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How do I calculate BTU? (for a water heater project)

  1. Jun 15, 2007 #1
    The last time I dealt with any physics was 6 years ago in college, so forgive my apparent ignorance:

    The Situation.

    I have a swimming pool pump outside near the house's air conditioner unit (heat exchanger I think it's called). Well, the freon is coming out of the house in copper pipes to release heat and be cooled, and the swimming pool water is just begging to be heated.

    I foresee a match made in heaven.
    The Idea.

    What I want to do is build a type of radiator to marry the hot freon with the cold water. If all goes well, this'll increase the efficiency of my air conditioning unit and save me lots of $$$ on a heating system for my pool.

    I'll be using a large, PVC tank (similar to the one already on the pool pump system) to house the pool water I'm heating. The cool water will come into the bottom and exit near the top. Coiled inside of the tank will be the hot freon-filled copper pipes.​

    The Problem.

    • How big does this thing need to be?

    • How do I calculate the BTU this thing is going to be capable of generating (to determine if this is even worth it)?

    • Is there a better way to go about transferring the heat from the hot freon-filled copper pipes into the water?

    According to http://www.fsec.ucf.edu/en/" [Broken] and other Internet articles, it appears I'll need something like 100,000 BTU to raise the temperature of the pool 3 degrees F. So, I think that's my minimum goal.​

    The Numbers.

    PVC pipe housing the pool water

    3" inside diameter
    ~40 PSI
    75 - 83 degrees F
    unknown water flow rate

    Copper pipe with hot freon

    0.5" inside diameter
    110 - 120 degrees F
    unknown pressure and flow rate

    Water tank

    I haven't built the system yet, so this is the major variable I'm trying to determine ... how big, and how much copper does this thing need to have in it?​

    Thanks in advance to anybody who can help me with this problem.
    Last edited by a moderator: May 2, 2017
  2. jcsd
  3. Jun 15, 2007 #2


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    Staff: Mentor

    Heat transfer problems like this are extrordinarily difficult to figure out mathematically. They are generally done experimentally. So you'll just have to pick some somewhat arbitrary conditions. Don't fret, though - the key factor isn't really the physical size of the heat exchanger, it's the flow rate. Physical size mainly affects how easy/difficult it is to pump your required flow rate. If, however, you find that you aren't pulling enough heat off the air conditioner, you can always just increase the flow rate of the water. I guess I'd probably make the coil of copper somewhere around the size of a roll of paper towels (maybe double-it up, too: two coils, one inside the other).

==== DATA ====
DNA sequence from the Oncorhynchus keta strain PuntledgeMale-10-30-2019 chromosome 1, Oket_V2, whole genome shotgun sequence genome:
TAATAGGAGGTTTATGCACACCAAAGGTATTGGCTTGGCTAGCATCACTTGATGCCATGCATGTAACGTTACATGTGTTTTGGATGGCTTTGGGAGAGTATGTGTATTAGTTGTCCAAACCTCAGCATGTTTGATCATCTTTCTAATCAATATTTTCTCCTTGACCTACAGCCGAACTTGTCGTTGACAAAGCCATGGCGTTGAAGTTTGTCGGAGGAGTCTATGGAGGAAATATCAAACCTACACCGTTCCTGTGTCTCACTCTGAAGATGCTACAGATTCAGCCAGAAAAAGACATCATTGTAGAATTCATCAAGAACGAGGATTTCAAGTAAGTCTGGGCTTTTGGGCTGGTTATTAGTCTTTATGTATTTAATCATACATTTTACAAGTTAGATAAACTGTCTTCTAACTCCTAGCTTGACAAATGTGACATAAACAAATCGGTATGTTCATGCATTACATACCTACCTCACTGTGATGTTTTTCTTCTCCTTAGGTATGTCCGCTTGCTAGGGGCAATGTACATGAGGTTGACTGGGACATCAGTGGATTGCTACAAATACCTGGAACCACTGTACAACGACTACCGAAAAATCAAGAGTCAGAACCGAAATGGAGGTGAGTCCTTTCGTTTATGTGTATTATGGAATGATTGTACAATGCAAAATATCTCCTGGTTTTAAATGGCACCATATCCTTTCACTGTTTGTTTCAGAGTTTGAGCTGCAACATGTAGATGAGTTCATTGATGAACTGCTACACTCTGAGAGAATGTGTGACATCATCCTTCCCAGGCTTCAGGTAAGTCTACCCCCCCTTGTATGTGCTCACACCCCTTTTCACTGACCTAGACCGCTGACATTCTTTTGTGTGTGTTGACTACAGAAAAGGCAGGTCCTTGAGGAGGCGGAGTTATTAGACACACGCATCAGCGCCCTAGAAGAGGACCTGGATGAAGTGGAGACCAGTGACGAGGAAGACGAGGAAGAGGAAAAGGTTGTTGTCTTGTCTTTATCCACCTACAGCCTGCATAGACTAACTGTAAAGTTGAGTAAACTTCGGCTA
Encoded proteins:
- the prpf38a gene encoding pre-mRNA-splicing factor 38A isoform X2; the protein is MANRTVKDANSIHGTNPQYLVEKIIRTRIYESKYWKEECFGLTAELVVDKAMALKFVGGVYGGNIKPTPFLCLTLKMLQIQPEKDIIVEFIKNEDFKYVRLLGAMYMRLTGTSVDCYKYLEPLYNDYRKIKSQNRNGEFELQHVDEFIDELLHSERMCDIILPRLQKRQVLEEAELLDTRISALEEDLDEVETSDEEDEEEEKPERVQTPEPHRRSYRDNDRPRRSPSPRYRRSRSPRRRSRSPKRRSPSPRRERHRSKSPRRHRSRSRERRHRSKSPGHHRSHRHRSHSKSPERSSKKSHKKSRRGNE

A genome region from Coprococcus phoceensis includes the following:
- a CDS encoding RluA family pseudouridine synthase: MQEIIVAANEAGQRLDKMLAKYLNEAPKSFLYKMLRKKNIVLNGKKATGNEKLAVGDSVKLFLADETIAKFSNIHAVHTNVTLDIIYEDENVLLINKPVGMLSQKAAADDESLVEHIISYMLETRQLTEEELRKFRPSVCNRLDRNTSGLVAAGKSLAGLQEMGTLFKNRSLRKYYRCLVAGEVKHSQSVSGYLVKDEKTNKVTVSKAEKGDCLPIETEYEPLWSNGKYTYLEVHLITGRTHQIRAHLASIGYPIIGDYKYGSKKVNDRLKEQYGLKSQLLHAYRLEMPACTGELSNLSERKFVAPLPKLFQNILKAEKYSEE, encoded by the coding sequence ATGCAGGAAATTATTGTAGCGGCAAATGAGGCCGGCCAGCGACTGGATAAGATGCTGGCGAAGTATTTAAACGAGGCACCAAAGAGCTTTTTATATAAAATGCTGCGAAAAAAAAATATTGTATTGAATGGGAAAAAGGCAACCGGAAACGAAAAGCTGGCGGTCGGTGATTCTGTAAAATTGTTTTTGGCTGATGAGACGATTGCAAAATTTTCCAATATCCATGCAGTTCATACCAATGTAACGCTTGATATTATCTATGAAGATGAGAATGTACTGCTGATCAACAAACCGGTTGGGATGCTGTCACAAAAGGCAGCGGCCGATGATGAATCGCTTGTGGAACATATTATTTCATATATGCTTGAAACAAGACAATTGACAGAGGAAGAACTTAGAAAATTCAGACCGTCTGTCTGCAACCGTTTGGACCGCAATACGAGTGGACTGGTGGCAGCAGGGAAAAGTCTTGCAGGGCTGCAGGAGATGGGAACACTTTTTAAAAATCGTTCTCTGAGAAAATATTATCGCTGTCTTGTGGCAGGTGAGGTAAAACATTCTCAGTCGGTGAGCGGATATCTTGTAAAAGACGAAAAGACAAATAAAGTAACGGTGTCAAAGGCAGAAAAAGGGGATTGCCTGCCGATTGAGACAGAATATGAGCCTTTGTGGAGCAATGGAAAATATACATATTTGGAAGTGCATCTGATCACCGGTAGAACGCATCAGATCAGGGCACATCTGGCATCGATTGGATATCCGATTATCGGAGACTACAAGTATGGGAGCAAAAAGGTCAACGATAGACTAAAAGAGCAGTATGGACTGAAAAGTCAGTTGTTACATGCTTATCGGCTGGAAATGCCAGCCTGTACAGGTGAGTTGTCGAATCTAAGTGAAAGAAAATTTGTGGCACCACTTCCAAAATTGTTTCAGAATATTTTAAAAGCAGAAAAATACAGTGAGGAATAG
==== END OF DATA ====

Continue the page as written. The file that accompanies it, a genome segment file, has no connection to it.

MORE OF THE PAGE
An air conditioner puts out a cooling capacity measured in Tons. A ton is 12,000 BTU (per hour). A BTU will raise the temperature of a pound of water 1 degree F. If 12,000 BTU is removed from your house, it must be dissipated at the condenser outside. Also dissipated is a portion of the compressor and fan energy. Let's say 75%. A typical residential air conditioner runs at about 1.5kW of electrical energy per ton of cooling. 1.5 kW is 5100 BTU, so that means the total energy dissipated at the condenser is 17,100 BTU per ton of cooling, give or take.

    Now, typical heat exchangers go for a delta-T of 10 F, so if you have 17,100 BTU per hour, that's 3.4 gpm. So you'll need 3.4 gpm per ton of cooling going to your house. And remember, if you oversize the pump, it doesn't really matter because that's just more heat going into the water. You only lose perhaps 20% of it.

    I've often toyed with the idea of using my air conditioner to preheat my hot water, but if the demands don't line up, it doesn't help much. Water heaters require a large energy input, but for a short time. For a pool water heater, where you don't care if the temperature fluctuates a little and you know you'll take days (weeks?) to heat up the water anyway, it isn't a major concern. If your pool is 30'x40'x5', that's 30,000 gallons, so it'll take 8 days to get a 10F temperature rise if you have 3 tons of cooling in your house and the air conditioner is running 1/4 of the time.

    Disclaimer: I won't take any responsibility for what you're doing to your air conditioner here. I don't know how it will affect performance and reliability. I wouldn't think you would damage it if you take the refrigerant through the heatex after the compressor and before the condenser, but I don't really know. Low refrigerant pressure could be an issue. If it does become an issue, you could always reduce the heat transfer by reducing the flow rate.
    Last edited: Jun 15, 2007
  4. Jun 18, 2007 #3


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    Science Advisor
    Homework Helper

    The system is generally known as a "heat pump" there are a few companies selling systems and a lot of web pages for DIY systems.
    They are becoming popular in Europe with higher energy costs - generally the outside reservoir is a large pipe network buried in the ground and using ground water as the thermal mass - swimming pools are a little less common over here!
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